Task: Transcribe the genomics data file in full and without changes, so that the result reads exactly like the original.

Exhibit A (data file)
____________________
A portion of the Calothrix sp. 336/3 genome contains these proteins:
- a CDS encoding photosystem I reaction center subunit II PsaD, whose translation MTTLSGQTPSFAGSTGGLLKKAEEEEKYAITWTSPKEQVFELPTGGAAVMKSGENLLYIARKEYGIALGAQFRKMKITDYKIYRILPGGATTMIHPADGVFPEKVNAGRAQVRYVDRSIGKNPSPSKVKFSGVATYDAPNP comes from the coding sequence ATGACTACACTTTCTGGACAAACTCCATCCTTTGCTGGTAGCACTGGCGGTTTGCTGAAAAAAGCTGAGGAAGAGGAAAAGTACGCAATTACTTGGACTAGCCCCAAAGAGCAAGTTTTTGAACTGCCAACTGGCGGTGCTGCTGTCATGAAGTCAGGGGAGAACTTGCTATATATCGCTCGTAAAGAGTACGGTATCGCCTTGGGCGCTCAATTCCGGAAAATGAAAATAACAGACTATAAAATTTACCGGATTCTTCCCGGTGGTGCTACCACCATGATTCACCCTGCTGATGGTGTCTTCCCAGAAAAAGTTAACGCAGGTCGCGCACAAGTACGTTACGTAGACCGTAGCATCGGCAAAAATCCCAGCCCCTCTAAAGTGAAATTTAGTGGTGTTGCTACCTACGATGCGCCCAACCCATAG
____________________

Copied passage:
A portion of the Calothrix sp. 336/3 genome contains these proteins:
- a CDS encoding photosystem I reaction center subunit II PsaD, whose translation MTTLSGQTPSFAGSTGGLLKKAEEEEKYAITWTSPKEQVFELPTGGAAVMKSGENLLYIARKEYGIALGAQFRKMKITDYKIYRILPGGATTMIHPADGVFPEKVNAGRAQVRYVDRSIGKNPSPSKVKFSGVATYDAPNP comes from the coding sequence ATGACTACACTTTCTGGACAAACTCCATCCTTTGCTGGTAGCACTGGCGGTTTGCTGAAAAAAGCTGAGGAAGAGGAAAAGTACGCAATTACTTGGACTAGCCCCAAAGAGCAAGTTTTTGAACTGCCAACTGGCGGTGCTGCTGTCATGAAGTCAGGGGAGAACTTGCTATATATCGCTCGTAAAGAGTACGGTATCGCCTTGGGCGCTCAATTCCGGAAAATGAAAATAACAGACTATAAAATTTACCGGATTCTTCCCGGTGGTGCTACCACCATGATTCACCCTGCTGATGGTGTCTTCCCAGAAAAAGTTAACGCAGGTCGCGCACAAGTACGTTACGTAGACCGTAGCATCGGCAAAAATCCCAGCCCCTCTAAAGTGAAATTTAGTGGTGTTGCTACCTACGATGCGCCCAACCCATAG